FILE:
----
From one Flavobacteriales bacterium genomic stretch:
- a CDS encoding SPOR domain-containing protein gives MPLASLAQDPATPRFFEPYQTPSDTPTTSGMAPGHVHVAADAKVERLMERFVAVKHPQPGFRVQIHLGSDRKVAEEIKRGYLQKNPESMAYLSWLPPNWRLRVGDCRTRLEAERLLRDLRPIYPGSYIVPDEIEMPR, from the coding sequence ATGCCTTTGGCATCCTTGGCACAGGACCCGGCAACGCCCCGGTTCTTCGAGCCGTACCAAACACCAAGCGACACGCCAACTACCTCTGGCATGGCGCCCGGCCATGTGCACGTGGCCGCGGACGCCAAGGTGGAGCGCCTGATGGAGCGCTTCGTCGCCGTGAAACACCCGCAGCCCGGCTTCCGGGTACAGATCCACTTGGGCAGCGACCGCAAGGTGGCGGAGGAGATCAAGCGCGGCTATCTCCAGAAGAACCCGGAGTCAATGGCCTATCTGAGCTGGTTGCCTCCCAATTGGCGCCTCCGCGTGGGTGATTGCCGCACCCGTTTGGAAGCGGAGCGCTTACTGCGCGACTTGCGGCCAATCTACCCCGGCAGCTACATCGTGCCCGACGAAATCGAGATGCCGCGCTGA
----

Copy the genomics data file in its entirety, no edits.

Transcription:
From one Flavobacteriales bacterium genomic stretch:
- a CDS encoding SPOR domain-containing protein gives MPLASLAQDPATPRFFEPYQTPSDTPTTSGMAPGHVHVAADAKVERLMERFVAVKHPQPGFRVQIHLGSDRKVAEEIKRGYLQKNPESMAYLSWLPPNWRLRVGDCRTRLEAERLLRDLRPIYPGSYIVPDEIEMPR, from the coding sequence ATGCCTTTGGCATCCTTGGCACAGGACCCGGCAACGCCCCGGTTCTTCGAGCCGTACCAAACACCAAGCGACACGCCAACTACCTCTGGCATGGCGCCCGGCCATGTGCACGTGGCCGCGGACGCCAAGGTGGAGCGCCTGATGGAGCGCTTCGTCGCCGTGAAACACCCGCAGCCCGGCTTCCGGGTACAGATCCACTTGGGCAGCGACCGCAAGGTGGCGGAGGAGATCAAGCGCGGCTATCTCCAGAAGAACCCGGAGTCAATGGCCTATCTGAGCTGGTTGCCTCCCAATTGGCGCCTCCGCGTGGGTGATTGCCGCACCCGTTTGGAAGCGGAGCGCTTACTGCGCGACTTGCGGCCAATCTACCCCGGCAGCTACATCGTGCCCGACGAAATCGAGATGCCGCGCTGA